Changes in PRC1 activity during interphase modulate lineage transition in pluripotent cells

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    The potential of pluripotent cells to respond to developmental cues and trigger cell differentiation is enhanced during the G1 phase of the cell cycle, but the molecular mechanisms involved are poorly understood. Variations in polycomb activity during interphase progression have been hypothesized to regulate the cell-cycle-phase-dependent transcriptional activation of differentiation genes during lineage transition in pluripotent cells. Here, we show that recruitment of Polycomb Repressive Complex 1 (PRC1) and associated molecular functions, ubiquitination of H2AK119 and three-dimensional chromatin interactions, are enhanced during S and G2 phases compared to the G1 phase. In agreement with the accumulation of PRC1 at target promoters upon G1 phase exit, cells in S and G2 phases show firmer transcriptional repression of developmental regulator genes that is drastically perturbed upon genetic ablation of the PRC1 catalytic subunit RING1B. Importantly, depletion of RING1B during retinoic acid stimulation interferes with the preference of mouse embryonic stem cells (mESCs) to induce the transcriptional activation of differentiation genes in G1 phase. We propose that incremental enrolment of polycomb repressive activity during interphase progression reduces the tendency of cells to respond to developmental cues during S and G2 phases, facilitating activation of cell differentiation in the G1 phase of the pluripotent cell cycle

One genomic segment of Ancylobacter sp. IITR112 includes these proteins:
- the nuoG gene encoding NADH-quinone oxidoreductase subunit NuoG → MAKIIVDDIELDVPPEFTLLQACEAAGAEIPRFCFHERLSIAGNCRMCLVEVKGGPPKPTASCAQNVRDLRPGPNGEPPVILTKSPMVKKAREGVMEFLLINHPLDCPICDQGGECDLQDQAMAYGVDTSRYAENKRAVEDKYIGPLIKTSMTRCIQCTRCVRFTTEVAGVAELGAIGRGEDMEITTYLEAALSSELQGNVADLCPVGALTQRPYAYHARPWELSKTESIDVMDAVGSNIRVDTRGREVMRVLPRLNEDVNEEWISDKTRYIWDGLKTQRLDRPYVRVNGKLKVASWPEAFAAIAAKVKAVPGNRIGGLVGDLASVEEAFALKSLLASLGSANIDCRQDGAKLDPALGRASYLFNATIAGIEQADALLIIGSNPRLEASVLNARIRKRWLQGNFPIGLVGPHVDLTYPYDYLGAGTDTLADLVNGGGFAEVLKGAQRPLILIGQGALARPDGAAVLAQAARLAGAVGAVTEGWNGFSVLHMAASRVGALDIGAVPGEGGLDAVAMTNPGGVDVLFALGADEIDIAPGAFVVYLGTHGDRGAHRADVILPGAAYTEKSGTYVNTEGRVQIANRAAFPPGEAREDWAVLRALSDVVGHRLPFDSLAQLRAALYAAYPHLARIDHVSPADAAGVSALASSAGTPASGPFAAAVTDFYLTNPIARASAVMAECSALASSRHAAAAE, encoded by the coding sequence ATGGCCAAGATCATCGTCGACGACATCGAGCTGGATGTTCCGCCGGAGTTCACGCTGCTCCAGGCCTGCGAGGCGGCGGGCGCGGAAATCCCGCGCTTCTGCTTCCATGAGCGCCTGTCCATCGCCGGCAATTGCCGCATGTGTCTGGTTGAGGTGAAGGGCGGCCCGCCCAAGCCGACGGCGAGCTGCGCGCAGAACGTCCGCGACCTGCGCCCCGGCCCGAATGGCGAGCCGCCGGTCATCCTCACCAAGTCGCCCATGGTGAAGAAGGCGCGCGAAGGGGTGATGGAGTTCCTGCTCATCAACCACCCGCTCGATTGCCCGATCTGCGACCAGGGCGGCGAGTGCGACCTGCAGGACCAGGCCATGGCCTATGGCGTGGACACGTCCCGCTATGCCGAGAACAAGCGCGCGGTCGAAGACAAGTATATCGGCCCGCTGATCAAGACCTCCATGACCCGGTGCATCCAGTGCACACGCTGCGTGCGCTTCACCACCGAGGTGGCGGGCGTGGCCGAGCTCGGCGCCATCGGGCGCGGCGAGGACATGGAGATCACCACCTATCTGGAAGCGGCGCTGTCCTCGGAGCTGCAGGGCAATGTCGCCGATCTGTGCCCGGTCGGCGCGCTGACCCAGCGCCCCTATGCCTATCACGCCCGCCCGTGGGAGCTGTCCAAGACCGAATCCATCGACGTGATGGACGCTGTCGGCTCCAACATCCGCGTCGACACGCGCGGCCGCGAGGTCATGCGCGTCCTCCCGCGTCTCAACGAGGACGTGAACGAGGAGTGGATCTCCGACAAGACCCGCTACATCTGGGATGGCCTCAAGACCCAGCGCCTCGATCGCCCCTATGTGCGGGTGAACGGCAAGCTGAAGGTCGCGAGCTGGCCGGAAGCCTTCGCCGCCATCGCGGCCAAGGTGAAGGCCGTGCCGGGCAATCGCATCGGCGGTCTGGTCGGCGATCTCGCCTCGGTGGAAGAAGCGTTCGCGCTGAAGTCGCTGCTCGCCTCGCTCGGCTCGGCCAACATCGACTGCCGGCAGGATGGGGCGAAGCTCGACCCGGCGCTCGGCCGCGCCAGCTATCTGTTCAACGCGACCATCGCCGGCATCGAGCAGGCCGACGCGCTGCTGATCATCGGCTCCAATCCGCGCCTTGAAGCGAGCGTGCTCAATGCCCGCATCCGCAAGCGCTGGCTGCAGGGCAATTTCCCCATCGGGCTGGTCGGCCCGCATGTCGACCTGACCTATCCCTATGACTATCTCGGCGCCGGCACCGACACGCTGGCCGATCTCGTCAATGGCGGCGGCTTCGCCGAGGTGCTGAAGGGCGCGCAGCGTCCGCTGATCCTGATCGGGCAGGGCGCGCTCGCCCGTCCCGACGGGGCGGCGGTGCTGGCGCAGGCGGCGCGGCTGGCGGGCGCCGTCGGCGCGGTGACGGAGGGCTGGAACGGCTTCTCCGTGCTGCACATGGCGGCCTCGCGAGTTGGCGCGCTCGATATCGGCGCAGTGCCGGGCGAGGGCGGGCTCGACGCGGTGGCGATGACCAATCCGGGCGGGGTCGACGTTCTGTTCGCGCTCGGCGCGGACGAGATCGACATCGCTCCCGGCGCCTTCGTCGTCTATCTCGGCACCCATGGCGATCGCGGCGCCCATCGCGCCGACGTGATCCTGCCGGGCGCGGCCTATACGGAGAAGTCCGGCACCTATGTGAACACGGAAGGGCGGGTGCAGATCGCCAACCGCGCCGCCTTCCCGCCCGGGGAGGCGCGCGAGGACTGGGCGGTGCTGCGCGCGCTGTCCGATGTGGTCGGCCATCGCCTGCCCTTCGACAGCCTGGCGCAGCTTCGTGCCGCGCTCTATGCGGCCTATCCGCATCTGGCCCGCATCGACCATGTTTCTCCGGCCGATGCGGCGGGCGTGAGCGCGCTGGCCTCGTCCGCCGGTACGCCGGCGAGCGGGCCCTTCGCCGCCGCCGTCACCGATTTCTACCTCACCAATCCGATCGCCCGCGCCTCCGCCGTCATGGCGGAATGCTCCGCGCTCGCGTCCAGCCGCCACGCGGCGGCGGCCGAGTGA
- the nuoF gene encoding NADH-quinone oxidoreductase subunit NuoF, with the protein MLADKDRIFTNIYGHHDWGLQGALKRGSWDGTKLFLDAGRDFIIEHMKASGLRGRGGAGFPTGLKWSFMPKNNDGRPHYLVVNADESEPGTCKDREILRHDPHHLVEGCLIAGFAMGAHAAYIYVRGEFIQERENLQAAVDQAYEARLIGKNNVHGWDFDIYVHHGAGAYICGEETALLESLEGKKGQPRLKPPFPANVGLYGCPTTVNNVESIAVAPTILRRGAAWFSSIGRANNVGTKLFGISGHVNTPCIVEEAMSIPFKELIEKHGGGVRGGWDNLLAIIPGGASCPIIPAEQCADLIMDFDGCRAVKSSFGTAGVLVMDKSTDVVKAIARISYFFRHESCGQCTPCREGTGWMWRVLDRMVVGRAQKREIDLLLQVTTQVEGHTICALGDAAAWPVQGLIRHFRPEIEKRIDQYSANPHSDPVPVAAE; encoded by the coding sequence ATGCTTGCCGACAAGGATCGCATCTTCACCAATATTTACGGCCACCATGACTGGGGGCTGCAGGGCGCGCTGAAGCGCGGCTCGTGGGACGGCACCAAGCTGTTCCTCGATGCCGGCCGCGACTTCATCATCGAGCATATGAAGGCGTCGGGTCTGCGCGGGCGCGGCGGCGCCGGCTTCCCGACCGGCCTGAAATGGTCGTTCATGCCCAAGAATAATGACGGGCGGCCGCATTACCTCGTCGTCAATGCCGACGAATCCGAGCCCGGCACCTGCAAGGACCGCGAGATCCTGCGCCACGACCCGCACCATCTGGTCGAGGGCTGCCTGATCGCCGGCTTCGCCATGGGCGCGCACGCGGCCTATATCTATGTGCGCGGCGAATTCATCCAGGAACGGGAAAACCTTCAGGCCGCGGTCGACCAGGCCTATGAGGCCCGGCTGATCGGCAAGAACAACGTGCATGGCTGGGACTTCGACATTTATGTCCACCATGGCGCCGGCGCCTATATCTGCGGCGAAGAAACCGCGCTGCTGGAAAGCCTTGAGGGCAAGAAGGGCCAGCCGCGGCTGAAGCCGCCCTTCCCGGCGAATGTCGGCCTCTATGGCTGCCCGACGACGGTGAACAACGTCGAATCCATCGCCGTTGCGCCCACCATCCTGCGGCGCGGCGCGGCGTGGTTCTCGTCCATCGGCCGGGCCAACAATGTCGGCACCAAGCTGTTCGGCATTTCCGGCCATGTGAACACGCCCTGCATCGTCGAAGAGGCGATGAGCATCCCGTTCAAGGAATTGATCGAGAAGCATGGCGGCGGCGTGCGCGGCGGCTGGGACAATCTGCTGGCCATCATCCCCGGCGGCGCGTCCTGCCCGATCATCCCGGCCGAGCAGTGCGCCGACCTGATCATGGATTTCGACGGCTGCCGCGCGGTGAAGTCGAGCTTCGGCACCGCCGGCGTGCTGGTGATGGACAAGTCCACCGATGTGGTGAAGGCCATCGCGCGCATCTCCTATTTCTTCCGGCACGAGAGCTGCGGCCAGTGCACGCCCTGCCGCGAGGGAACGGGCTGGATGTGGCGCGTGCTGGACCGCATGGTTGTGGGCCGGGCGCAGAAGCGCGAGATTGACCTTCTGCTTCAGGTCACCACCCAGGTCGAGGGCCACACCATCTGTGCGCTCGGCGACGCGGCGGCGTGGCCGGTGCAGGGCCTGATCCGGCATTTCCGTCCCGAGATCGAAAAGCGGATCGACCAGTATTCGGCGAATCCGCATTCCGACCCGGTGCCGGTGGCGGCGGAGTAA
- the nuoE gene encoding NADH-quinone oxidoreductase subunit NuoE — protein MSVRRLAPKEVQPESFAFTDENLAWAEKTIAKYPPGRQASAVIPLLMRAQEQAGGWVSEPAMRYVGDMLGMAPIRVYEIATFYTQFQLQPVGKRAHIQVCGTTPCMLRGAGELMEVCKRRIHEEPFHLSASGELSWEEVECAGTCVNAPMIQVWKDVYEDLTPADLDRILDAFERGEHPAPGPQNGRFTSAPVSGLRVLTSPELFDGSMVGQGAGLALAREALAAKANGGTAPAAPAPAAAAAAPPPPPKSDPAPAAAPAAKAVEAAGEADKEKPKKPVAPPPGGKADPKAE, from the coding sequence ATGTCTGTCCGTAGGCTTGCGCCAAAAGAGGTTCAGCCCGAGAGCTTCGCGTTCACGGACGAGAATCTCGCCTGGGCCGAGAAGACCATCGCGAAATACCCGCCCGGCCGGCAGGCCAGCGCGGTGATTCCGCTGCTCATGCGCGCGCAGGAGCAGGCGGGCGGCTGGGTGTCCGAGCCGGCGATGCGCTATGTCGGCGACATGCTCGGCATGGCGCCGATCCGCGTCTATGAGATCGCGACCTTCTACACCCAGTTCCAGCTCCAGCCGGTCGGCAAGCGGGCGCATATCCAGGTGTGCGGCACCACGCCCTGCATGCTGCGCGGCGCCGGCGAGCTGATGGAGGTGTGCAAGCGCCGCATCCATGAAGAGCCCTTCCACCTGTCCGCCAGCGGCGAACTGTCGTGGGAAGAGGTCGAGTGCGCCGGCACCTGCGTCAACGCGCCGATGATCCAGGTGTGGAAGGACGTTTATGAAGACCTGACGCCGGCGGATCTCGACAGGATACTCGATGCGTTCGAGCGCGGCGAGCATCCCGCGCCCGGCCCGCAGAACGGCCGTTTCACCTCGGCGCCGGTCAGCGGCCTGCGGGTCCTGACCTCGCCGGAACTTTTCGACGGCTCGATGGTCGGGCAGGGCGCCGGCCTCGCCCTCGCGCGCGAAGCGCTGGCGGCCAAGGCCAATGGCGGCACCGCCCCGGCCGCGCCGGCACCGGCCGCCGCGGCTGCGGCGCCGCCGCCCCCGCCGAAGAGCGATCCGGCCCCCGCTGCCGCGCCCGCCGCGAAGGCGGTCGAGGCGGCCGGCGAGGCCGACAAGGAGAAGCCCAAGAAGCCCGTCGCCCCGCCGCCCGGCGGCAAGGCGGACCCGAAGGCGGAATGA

Excitation and voltage-gated modulation of single-mode dynamics in a planar nano-gap spin Hall nano-oscillator